Cabbage grown in Ostrobothnia in Finland has found its way across the Kvarken Strait to Westrobothnia in Sweden. The farmer Tony Granholm from Petsmo, Finland and the refiner Grönsaksfabriken AB, with Magnus Conradzon at the helm, are both very pleased with this cooperation. The transport distance is a short one, and the customers in Umeå, Sweden, can now enjoy if not absolutely local, then at least locally produced and good cabbage all the year round.
Tony Granholm grows and sells cabbage to Sweden via his company Granholms Grönsaker Ab, with its headquarters at Petsmo in the outskirts of Vaasa. He took the initiative for cooperation which has run smoothly and will be expanded.
The cooperation between Grönsaksfabriken and Granholm started at the grassroot level whereafter the project E12 Atlantica Transport was involved in the case. The project engages in various pilot activities together with regional companies in order to highlight the shortcomings and possibilities in the cross-border transport system between Finland and Sweden.
– We have always strived at choosing local foods whenever possible and about a year ago we decided to focus on this even more, explains Magnus Conradzon, CEO at Grönsaksfabriken AB in Umeå. As regards cabbage, Ostrobothnia is self-sufficient to a considerably higher degree than we on this side of the Kvarken Strait, and earlier we used to import cabbage from Germany during the winter season and also transported quite a lot from southern Sweden, making plenty of food miles.
A whole new world opened up when Tony Granhom, a farmer from Petsmo in Ostrobothnia, took the initiative to contact Grönsaksfabriken last year, to sound if there was interest in Ostrobothnian cabbage on the Swedish side – and indeed there was.
– In our world, Ostrobothnia is very close. The distance between our two regions is 100 kilometres – twelve times less than to the south of Sweden, and besides, there are nisches in the Finnish market that we, in turn, can fill up with other products. In that way goods travel in both directions which is very good, Magnus says.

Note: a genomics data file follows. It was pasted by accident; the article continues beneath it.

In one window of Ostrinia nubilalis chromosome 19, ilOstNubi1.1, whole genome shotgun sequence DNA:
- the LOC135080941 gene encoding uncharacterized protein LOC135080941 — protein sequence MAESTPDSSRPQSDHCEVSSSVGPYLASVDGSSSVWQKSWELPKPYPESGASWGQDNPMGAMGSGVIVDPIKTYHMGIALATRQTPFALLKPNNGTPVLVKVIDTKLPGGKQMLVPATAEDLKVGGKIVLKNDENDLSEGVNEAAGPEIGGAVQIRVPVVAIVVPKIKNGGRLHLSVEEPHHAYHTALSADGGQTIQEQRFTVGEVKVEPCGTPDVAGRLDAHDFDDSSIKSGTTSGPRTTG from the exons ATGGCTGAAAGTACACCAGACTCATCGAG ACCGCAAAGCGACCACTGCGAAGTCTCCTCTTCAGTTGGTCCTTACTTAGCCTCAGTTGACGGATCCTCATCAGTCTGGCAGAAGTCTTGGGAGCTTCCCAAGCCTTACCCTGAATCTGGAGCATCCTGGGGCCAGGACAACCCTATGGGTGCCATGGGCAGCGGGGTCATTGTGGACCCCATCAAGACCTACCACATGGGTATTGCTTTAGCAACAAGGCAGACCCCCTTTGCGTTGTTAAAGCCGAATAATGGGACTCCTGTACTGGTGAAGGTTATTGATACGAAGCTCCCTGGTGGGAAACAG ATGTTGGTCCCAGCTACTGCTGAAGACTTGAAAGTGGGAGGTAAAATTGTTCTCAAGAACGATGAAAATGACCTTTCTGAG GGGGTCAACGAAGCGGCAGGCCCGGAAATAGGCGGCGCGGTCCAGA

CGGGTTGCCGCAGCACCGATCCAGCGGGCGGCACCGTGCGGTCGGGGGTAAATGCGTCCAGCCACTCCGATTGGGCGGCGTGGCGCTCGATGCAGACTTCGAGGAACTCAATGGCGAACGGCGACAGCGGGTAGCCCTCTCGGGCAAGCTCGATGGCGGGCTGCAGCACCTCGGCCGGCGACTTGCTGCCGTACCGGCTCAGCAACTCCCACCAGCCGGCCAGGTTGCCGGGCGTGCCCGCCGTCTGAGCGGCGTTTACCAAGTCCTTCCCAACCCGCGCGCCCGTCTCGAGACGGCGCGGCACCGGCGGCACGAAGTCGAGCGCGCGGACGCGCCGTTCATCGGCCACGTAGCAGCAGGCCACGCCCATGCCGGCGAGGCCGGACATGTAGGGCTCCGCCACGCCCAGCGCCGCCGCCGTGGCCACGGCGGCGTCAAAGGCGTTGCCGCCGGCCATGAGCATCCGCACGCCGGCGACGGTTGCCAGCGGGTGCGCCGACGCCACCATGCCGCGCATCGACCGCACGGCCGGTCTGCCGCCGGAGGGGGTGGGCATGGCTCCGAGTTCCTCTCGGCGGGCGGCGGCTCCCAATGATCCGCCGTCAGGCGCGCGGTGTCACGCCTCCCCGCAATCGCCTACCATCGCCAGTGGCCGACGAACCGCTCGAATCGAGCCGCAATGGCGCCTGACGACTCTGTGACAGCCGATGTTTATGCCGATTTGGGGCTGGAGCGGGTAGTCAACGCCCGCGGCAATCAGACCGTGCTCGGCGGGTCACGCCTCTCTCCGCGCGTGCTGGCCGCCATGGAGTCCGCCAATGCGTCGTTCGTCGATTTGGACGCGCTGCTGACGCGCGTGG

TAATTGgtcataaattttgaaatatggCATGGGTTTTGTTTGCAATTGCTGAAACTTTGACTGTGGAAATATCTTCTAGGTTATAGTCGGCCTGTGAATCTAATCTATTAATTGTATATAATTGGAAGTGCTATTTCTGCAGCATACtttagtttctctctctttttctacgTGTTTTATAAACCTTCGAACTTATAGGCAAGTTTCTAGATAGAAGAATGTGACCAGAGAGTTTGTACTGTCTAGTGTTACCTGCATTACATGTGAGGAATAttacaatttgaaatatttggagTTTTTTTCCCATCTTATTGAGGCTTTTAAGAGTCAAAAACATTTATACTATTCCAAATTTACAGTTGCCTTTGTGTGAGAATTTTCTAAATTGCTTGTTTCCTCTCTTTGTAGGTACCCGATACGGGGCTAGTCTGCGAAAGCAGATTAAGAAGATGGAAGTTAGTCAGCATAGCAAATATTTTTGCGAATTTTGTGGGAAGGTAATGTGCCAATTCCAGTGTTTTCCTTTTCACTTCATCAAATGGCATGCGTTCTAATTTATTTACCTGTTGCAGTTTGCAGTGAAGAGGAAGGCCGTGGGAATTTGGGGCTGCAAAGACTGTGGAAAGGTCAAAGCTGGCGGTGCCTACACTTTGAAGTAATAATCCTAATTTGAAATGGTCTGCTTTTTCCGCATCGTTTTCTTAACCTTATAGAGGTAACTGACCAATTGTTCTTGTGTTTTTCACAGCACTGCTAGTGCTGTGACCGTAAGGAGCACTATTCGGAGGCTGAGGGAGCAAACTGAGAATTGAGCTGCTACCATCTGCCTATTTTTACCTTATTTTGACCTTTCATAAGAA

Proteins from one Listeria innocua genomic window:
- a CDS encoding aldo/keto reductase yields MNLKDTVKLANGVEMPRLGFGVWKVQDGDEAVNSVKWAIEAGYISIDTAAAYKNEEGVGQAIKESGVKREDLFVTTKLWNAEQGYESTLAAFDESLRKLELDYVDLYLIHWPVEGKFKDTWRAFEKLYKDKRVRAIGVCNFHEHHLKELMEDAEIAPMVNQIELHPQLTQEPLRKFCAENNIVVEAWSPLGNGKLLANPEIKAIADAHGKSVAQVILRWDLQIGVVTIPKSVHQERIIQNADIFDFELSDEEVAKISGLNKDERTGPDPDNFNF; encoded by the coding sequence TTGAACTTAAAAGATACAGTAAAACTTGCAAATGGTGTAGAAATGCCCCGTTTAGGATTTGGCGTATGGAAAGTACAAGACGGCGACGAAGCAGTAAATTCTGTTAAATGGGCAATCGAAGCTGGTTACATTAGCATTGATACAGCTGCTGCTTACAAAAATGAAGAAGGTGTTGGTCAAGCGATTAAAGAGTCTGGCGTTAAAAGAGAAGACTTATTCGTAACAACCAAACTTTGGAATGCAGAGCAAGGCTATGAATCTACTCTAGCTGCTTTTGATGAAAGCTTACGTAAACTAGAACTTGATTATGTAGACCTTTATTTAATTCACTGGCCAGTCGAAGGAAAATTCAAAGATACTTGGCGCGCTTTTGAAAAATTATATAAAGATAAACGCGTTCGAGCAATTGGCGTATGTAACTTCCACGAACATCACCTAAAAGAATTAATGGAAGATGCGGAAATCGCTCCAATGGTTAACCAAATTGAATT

Magnus Conradzon, CEO at Grönsaksfabriken AB in Umeå, Sweden, is pleased to be able to import cabbage from Ostrobothnia, Finland instead of Germany.
Cooperation with Grönsaksfabriken has yielded positive effects also for Tony Granholm.
– Here in Ostrobothnia we have a surplus of cabbage which influences the pricing. By selling to Sweden we can cut back this surplus and besides, the freight distance to Umeå is considerably shorter than to southern Finland, Tony explains.
After a couple of preliminary deliveries, the two companies signed a year-round supply contract and about 1.5 tonnes of cabbage travels from Petsmo to Umeå every week.
– Our companies are at the same level of certification so the only problem we had to solve involved packagings which fall under stricter environmental regulations in Sweden, Tony explains. But once that was sorted everything has been running smoothly and we now aim at increasing the range of produce to include also other vegetables from other farmers here in Ostrobothnia.
The demand for cabbage is larger than the supply in Westrobothnia while it is exactly the other way round in Ostrobothnia. Compared with cabbage imported from Germany, the Ostrobothnian cabbage can be regarded as a lot more locally produced.
With the help of E12 Atlantica Transport, the two companies have arranged meetings with other farmers to sound the situation, the market and the existence of the required networks.
– We have now laid the foundation but everything is still very much in its infancy, Magnus believes. The range of produce imported from Ostrobothnia will increase and it will benefit us both as regards the environment and the quality of the produce. The produce from Ostrobothnia is, perhaps, not ”local” in the strictest sense of the word but certainly produced locally, close by. The name is not the most important issue here but, instead, the information given to customers about the origin of the produce. Transparency is crucial and cultivation technique in Finland resembles the Swedish one a lot more than that in Germany, for instance, Magnus adds.
Tony and he look forward to increasing their cooperation and having a wider trade of produce between the regions.
– The Swedish language is another unifying factor and so far, everything has run perfectly, Tony concludes.
Text: Anna Sand
Photo: Anna Sand and Grönsaksfabriken Ab
E12 Atlantica Transport – The project is a cross-border cooperation between partners in Finland, Sweden and Norway along the E12, focusing on development of a functional multi-modal transport route for goods and passengers, joint strategies for cross-border planning and future cooperation structures.
E12 Atlantica Transport partners
Kvarken Council (Lead part, FI), MidtSkandia (NO), Blå Vägen (SE) Region Västerbotten (SE), Regional Council of Ostrobothnia (FI), Nordland fylkeskommune (NO) Vaasa Regional Development Company VASEK (FI), Umeå Municipality (SE), Vännäs Municipality (SE), Vindeln Municipality (SE), Lycksele Municipality (SE), Storuman Municipality (SE), Infrastruktur i Umeå AB INAB (SE), Rana Utviklingsselskap AS (NO), Rana Municipality (NO), Polarsirkeln lufthavnutvickling (NO), Port of Mo i Rana (NO), Mo Industripark AS (NO), Alstahaug havnevesen KF (NO), Helgeland Havn IKS (NO)